After suffering a defeat last November, the campaign to pass a ceasefire resolution in Cambridge ramped up again this January. The City Council had allowed a parliamentary maneuver by one member to derail a vote on the first version of a resolution. Dan Totten, the aide to former City Councilor Quinton Zondervan, who had introduced the first ceasefire resolution along with  Mayor Sumbul Siddiqui, believes that what really “moved the needle” after that defeat was members of the Cambridge for Palestine Coalition “showing up at every Council meeting to claim their time and say their piece” and “following councilors around and protesting at public events such as the annual MLK breakfast.” Those actions were coupled with ones Dan called “more strategic, not as confrontational” such as sending letters and emails, and discussing the issue with individual councilors. Members of local civic groups (such as the Cambridge Residents Alliance) that do not usually deal with international affairs, also met with councilors and testified repeatedly at Council meetings. Eventually, this inside / outside approach seems to have worked. On January 29, the Cambridge City Council voted unanimously to pass a ceasefire resolution.


Easthampton: “Our work was filled with love”

The campaign in Easthampton evolved somewhat differently. Organizers relied on cooperative relationships they had developed with local elected officials over the years, according to Merri Ansara, a leading peace activist in Easthampton and MAPA Board member. They followed the tactical advice of two sympathetic councilors: the resolution was written by community members rather than initiated by councilors; the group kept “under the radar” for a period of time, avoiding big public displays and waiting to hold a relatively quiet rally close to the date of the Council meeting, with signs that simply said “Ceasefire.”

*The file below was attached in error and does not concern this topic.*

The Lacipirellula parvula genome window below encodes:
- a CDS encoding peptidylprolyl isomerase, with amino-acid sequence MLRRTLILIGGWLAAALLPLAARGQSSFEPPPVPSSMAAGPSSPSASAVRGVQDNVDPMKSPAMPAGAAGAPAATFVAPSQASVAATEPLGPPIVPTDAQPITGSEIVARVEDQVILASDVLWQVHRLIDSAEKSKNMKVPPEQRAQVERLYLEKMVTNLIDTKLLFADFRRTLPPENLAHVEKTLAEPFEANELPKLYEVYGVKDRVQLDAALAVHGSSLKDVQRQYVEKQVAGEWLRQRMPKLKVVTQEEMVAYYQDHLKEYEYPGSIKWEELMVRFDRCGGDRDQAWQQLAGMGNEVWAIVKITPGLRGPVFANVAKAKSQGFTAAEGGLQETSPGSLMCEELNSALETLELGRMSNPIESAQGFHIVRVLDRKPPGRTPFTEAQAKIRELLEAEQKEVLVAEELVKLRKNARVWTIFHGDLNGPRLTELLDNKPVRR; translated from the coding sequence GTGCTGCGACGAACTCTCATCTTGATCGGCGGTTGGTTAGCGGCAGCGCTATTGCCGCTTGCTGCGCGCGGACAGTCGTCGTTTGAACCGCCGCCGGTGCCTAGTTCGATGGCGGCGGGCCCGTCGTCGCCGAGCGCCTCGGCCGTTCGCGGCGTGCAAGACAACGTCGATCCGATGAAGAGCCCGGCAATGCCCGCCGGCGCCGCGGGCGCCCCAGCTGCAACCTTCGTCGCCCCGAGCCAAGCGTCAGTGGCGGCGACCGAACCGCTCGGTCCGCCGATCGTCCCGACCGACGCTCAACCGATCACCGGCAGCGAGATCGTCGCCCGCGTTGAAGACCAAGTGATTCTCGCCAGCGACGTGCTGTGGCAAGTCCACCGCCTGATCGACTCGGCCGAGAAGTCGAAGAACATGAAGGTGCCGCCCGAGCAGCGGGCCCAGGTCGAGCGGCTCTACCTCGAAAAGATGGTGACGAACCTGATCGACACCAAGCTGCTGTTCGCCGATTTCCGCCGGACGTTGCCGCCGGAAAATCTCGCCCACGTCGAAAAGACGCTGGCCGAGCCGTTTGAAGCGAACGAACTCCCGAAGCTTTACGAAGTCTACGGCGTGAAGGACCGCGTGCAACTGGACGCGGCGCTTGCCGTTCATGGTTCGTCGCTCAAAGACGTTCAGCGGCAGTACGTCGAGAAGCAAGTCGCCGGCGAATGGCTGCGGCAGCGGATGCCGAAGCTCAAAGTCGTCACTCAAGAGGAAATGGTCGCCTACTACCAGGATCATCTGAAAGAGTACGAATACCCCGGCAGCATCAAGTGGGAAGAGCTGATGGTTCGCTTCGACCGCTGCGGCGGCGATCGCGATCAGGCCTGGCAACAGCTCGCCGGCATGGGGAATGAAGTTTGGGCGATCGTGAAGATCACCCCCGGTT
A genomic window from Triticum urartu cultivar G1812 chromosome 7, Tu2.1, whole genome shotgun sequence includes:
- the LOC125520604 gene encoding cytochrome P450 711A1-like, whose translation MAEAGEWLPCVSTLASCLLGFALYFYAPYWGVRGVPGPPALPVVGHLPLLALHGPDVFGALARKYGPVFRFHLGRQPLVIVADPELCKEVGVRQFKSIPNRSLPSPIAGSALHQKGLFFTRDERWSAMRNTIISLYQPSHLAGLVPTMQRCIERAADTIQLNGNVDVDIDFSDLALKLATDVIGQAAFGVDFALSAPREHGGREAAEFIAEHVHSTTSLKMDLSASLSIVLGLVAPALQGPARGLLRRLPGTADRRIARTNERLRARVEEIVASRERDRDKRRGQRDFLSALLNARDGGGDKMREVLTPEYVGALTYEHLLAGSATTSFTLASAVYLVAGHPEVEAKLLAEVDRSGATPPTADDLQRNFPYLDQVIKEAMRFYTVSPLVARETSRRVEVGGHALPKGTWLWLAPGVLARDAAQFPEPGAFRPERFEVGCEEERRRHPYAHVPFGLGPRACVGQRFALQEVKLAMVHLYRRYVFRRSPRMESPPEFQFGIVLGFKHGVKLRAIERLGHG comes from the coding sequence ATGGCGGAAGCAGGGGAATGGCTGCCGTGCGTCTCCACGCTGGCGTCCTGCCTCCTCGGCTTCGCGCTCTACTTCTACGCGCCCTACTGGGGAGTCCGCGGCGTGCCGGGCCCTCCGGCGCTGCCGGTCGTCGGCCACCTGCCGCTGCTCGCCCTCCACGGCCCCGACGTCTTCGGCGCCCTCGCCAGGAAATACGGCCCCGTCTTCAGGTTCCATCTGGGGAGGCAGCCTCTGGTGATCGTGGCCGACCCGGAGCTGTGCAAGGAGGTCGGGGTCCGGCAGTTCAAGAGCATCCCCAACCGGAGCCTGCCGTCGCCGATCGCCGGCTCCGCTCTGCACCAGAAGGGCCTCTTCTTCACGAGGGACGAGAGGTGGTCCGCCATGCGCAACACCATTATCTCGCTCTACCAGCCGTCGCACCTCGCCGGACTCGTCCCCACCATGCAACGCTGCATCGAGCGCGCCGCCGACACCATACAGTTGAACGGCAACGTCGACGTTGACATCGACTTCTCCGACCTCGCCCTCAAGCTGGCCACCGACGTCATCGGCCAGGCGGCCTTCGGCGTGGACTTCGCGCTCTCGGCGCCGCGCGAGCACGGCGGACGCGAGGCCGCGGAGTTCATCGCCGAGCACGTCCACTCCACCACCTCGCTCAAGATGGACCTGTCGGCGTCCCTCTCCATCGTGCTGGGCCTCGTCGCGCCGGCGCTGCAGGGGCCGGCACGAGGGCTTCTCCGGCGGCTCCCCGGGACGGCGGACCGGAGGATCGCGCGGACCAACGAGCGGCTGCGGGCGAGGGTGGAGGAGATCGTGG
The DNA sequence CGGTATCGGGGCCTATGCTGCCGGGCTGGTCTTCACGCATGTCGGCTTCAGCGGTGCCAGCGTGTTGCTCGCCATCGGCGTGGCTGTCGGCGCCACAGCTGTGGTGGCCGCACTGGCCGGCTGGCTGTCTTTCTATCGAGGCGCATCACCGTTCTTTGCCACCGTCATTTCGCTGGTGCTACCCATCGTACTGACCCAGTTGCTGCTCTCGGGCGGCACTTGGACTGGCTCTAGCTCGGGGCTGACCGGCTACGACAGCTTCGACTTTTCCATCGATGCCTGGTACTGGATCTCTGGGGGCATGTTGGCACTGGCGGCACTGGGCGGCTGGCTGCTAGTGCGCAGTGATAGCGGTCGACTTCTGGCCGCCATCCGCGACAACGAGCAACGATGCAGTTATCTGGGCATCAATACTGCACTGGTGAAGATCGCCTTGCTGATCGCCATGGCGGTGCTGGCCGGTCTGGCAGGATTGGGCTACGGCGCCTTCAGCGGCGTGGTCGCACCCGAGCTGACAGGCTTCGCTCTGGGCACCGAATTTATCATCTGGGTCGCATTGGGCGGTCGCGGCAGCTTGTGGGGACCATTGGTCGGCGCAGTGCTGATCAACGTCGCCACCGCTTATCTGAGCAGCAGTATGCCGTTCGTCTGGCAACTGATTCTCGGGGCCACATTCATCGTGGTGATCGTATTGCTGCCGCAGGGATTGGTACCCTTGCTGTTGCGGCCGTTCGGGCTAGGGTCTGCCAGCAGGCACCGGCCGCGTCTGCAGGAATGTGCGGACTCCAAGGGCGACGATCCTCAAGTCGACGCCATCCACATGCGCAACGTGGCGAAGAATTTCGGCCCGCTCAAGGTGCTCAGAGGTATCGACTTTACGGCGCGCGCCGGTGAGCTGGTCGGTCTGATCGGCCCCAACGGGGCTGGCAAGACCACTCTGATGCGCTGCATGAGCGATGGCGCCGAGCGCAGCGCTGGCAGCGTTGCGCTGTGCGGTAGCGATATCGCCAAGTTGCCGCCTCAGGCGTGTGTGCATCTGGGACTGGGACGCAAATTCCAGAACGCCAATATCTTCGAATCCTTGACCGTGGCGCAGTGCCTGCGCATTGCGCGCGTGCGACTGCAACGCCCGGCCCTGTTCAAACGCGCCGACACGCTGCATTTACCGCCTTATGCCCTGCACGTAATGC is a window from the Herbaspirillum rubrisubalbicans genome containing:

Some 40 Easthampton residents were mobilized to testify before the Council. Their public comments repeatedly brought the issue back home. “One person called attention to the fact that the number of children killed in Gaza so far is equivalent to the entire day-care and school-age population of Easthampton, Northampton and three other surrounding communities,” Merri said. Another advocate noted that Easthampton’s share of the money to Israel every year is the same as the entire local budget for Social Services and Recreation.

“We did it our way,” Merri said. “We won over a skeptical senior councilor by the force of our humanism, as well as our arguments…We began each meeting with a poem by a Palestinian or Israeli poet and our work was filled with love.” In the end, the ceasefire resolution passed on a vote of 7 yes, 0 no, 1 abstention.



“It was a victory,” said Molly Merrett, a Greenfield resident and member of the WMass Coalition for Palestine, when asked her opinion of Greenfield City Council’s passage of a ceasefire resolution. Molly’s group organized partly through a petition. They met with councilors for weeks, explaining their positions and trying to answer questions and objections. “Some councilors were supportive and easy to talk to from the beginning, but others were not willing to be transparent with their constituents,” she said. One councilor asked for many amendments and, no matter what compromises the activists were proposing, did not seem willing to get to “yes.”

As happened in some other communities, some language changes to the original draft of the resolution were particularly hard for the organizers to accept. But in the end, in most cases, they understood why their allies on the Council had to compromise. “I was fixated on the fact that they took out the word ‘permanent’ to describe ceasefire,” Molly said. “We felt that was a blow, but we needed that councilor’s yes vote.” In the end, the Council voted to join the more than 100 municipalities around the country calling for a ceasefire in Gaza.

Jackie King is a MAPA Board member and newsletter editor.